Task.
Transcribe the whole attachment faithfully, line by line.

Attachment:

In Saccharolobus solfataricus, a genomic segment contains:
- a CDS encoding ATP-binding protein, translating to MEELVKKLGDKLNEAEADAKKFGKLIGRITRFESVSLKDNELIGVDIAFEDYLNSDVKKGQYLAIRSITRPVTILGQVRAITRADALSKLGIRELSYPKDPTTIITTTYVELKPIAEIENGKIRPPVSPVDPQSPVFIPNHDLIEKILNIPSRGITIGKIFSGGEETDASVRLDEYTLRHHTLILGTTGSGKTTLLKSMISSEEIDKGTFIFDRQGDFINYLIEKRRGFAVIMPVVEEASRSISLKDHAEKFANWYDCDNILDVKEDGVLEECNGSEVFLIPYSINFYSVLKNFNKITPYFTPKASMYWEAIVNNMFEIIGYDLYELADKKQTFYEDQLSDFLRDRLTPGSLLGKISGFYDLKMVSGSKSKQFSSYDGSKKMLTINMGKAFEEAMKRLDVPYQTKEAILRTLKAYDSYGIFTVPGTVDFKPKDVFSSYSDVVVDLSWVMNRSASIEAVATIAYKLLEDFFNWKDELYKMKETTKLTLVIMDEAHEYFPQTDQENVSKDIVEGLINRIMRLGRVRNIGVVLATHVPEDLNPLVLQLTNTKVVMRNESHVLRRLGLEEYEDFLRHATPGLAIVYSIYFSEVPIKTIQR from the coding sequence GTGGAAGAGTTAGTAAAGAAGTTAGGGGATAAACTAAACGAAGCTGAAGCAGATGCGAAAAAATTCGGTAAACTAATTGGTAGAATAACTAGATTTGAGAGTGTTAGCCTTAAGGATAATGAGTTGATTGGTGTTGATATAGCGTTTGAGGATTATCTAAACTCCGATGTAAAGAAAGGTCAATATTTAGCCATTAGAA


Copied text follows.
In Saccharolobus solfataricus, a genomic segment contains:
- a CDS encoding ATP-binding protein, translating to MEELVKKLGDKLNEAEADAKKFGKLIGRITRFESVSLKDNELIGVDIAFEDYLNSDVKKGQYLAIRSITRPVTILGQVRAITRADALSKLGIRELSYPKDPTTIITTTYVELKPIAEIENGKIRPPVSPVDPQSPVFIPNHDLIEKILNIPSRGITIGKIFSGGEETDASVRLDEYTLRHHTLILGTTGSGKTTLLKSMISSEEIDKGTFIFDRQGDFINYLIEKRRGFAVIMPVVEEASRSISLKDHAEKFANWYDCDNILDVKEDGVLEECNGSEVFLIPYSINFYSVLKNFNKITPYFTPKASMYWEAIVNNMFEIIGYDLYELADKKQTFYEDQLSDFLRDRLTPGSLLGKISGFYDLKMVSGSKSKQFSSYDGSKKMLTINMGKAFEEAMKRLDVPYQTKEAILRTLKAYDSYGIFTVPGTVDFKPKDVFSSYSDVVVDLSWVMNRSASIEAVATIAYKLLEDFFNWKDELYKMKETTKLTLVIMDEAHEYFPQTDQENVSKDIVEGLINRIMRLGRVRNIGVVLATHVPEDLNPLVLQLTNTKVVMRNESHVLRRLGLEEYEDFLRHATPGLAIVYSIYFSEVPIKTIQR from the coding sequence GTGGAAGAGTTAGTAAAGAAGTTAGGGGATAAACTAAACGAAGCTGAAGCAGATGCGAAAAAATTCGGTAAACTAATTGGTAGAATAACTAGATTTGAGAGTGTTAGCCTTAAGGATAATGAGTTGATTGGTGTTGATATAGCGTTTGAGGATTATCTAAACTCCGATGTAAAGAAAGGTCAATATTTAGCCATTAGAA